One of CNN’s most senior reporters has been sacked after mourning the death of a Muslim cleric.
Octavia Nasr was the news network’s most senior Arab journalist, joining in 1990 after making her name in Lebanon when she became the first female reporter to interview Shia leader Mohammad Hussein Fadlallah. Two decades on, and a seemingly innocent comment about that man’s death has cost Nasr her job.
She posted the following statement on Twitter: “Sad to hear of the passing of Sayyed Mohammad Hussein Fadlallah… One of Hezbollah’s giants I respect a lot.”
It was that single word, the H-bomb, which caused all the trouble, even though Fadlallah had been sidelined by Hezbollah in recent years, and certainly wasn’t one of the group’s leaders. Fadlallah was considered a liberal in many circles, and a passionate defender of women’s rights.
Lobby group Honest Reporting (which says it is monitors anti-Israel media bias) led the internet campaign to hound Nasr out of her job. CNN’s decision to drop her points to America’s jittery reaction to half-heard anti-Israeli statements, regardless of what was behind the comment.
Nasr went on to clarify her position, explaining that she was mourning the loss of an influential religious figure who had taken a stand against honour killings and Muslim misogyny more widely. That backpeddling couldn’t save her.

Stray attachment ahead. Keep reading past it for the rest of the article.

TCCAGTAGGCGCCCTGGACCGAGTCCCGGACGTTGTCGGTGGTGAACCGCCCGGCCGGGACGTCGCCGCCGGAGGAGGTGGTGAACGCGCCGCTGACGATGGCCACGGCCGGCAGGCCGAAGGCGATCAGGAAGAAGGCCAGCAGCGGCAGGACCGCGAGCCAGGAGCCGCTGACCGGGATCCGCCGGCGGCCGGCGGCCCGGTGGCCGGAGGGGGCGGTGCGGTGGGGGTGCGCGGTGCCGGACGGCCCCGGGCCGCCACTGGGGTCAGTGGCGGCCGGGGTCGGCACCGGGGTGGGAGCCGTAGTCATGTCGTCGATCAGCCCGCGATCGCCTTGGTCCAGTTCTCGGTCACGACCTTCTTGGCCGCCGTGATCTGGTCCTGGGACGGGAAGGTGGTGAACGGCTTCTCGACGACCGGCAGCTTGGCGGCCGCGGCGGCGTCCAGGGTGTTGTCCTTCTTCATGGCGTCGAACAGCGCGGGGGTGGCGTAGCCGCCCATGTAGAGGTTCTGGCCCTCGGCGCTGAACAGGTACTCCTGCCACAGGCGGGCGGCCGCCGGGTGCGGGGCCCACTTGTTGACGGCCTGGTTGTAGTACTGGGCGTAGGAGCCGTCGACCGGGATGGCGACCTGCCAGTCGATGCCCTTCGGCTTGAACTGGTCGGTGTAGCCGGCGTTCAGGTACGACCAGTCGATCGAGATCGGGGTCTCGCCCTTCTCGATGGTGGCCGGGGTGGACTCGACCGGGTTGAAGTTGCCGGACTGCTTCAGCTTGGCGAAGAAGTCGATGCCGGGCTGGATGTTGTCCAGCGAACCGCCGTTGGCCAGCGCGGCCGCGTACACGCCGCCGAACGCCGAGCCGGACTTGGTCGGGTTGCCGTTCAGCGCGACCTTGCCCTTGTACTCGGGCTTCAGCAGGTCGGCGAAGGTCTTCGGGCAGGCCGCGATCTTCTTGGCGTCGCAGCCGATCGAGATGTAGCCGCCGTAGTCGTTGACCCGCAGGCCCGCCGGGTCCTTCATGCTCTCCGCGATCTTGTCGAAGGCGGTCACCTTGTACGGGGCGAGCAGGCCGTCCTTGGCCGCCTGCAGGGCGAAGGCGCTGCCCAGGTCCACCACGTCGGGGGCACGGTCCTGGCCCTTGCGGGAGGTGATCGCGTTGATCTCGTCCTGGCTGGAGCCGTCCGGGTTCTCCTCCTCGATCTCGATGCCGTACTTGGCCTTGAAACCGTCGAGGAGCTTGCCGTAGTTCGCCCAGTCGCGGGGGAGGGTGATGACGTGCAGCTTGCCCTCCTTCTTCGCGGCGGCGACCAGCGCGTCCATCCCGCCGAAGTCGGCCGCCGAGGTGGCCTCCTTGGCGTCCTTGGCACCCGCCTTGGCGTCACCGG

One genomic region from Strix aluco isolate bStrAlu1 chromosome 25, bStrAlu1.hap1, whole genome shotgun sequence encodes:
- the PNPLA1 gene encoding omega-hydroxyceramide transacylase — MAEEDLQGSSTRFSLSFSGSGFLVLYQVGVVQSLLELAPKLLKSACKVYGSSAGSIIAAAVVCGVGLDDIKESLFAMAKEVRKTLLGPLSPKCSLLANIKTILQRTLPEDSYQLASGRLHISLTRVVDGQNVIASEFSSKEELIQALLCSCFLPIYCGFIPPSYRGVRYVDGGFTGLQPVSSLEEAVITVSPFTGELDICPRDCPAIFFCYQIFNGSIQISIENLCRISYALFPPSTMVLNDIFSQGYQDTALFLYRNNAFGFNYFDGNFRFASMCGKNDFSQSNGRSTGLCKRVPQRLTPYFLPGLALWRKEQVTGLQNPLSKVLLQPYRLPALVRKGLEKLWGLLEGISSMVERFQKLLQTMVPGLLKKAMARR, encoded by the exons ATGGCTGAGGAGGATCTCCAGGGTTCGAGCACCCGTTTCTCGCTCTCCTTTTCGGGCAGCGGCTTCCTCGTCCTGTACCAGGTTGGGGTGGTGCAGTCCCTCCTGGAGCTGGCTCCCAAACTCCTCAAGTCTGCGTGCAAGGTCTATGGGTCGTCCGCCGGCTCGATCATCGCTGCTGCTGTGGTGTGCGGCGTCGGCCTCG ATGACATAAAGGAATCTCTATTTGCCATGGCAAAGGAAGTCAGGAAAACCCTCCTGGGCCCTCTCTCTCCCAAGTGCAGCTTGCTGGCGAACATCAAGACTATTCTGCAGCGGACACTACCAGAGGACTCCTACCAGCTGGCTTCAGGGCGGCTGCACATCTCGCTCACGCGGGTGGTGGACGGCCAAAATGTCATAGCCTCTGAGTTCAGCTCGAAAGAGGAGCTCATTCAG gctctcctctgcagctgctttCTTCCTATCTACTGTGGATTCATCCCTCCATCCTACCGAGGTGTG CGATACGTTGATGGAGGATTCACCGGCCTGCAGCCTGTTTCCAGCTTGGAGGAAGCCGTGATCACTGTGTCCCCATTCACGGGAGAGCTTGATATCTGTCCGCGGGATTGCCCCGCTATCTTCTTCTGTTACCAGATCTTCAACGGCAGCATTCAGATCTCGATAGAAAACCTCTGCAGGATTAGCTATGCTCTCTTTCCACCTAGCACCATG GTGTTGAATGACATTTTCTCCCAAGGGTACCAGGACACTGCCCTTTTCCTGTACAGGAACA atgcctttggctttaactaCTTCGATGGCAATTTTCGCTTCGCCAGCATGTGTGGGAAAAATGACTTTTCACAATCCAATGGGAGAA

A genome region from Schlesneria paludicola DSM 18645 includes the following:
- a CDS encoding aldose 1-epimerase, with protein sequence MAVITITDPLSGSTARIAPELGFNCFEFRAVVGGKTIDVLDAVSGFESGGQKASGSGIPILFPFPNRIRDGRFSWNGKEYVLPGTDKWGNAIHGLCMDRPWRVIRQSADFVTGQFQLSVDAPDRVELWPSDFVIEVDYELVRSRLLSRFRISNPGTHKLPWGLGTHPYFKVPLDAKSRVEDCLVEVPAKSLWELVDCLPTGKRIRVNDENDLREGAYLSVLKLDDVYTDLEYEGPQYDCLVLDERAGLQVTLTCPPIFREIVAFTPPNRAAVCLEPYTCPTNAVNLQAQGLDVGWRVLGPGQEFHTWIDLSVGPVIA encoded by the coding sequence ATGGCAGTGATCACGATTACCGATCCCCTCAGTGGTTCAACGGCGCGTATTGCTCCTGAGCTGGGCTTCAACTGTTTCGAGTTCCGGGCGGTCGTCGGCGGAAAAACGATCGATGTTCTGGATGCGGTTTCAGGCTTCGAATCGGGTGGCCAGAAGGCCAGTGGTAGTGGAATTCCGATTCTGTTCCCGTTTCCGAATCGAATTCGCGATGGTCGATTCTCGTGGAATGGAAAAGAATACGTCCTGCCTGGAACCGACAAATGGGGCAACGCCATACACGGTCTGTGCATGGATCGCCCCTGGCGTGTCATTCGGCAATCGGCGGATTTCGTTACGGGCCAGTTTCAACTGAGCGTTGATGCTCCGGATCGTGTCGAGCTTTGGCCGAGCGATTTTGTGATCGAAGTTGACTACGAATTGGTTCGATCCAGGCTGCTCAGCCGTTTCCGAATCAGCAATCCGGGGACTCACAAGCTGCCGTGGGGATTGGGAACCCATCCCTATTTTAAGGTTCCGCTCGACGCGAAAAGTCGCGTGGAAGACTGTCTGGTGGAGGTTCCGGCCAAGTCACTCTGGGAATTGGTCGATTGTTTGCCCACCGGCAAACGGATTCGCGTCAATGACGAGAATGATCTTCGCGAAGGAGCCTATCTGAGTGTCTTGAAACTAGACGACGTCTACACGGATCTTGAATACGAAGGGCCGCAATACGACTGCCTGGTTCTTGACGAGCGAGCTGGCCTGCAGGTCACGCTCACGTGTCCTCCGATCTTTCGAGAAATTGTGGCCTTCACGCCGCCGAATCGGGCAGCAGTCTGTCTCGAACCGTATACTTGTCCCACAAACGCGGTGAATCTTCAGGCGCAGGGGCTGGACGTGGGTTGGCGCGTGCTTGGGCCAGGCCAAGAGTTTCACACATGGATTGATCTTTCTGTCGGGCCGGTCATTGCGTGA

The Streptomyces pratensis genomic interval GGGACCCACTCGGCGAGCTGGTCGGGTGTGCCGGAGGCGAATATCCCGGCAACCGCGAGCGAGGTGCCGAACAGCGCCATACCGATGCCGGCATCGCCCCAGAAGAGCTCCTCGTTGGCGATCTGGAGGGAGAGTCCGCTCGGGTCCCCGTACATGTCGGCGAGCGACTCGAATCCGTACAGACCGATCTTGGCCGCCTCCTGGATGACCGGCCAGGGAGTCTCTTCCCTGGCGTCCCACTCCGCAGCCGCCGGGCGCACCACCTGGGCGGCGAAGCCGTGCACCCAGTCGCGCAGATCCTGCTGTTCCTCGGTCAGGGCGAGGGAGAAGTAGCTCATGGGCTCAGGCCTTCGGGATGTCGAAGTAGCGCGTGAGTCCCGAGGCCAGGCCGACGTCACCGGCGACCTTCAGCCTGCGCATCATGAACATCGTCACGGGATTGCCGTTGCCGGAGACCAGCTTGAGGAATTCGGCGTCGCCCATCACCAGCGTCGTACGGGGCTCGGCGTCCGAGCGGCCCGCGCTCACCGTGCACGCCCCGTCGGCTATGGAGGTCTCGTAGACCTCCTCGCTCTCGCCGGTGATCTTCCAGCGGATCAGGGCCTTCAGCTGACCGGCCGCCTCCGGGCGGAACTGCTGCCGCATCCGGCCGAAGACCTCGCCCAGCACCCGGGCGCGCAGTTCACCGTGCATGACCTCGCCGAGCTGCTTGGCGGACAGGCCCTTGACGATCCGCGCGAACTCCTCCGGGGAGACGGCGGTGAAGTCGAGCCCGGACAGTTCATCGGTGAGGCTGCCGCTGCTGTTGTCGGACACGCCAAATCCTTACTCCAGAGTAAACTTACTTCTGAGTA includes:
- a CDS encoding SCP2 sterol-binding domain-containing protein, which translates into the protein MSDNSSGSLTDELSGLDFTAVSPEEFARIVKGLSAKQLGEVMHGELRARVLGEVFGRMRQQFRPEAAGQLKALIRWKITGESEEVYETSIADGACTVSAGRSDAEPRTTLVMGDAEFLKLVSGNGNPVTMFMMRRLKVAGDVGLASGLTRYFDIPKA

Imagine if Nasr had been working for the BBC. Would the reaction have been as uncompromising? How about if she was working for the British government? Britain’s ambassador in Beirut, France Guy, went much further than Nasr, without causing a single diplomatic ripple:
“People in Lebanon like to ask me which politician I admire most. … Until yesterday my preferred answer was to refer to Sheikh Mohammed Hussein Fadlallah, head of the Shia clergy in Lebanon and much admired leader of many Shia muslims throughout the world. When you visited him you could be sure of a real debate, a respectful argument and you knew you would leave his presence feeling a better person. …
Lebanon is a lesser place the day after but his absence will be felt well beyond Lebanon’s shores. I remember well when I was nominated ambassador to Beirut, a Muslim acquaintance sought me out to tell me how lucky I was because I would get a chance to meet Sheikh Fadlallah. Truly he was right. …
The world needs more men like him … May he rest in peace.”
Nuances like that seem to be completely ignored because of the trigger-happy instincts of America’s Israel-apologists.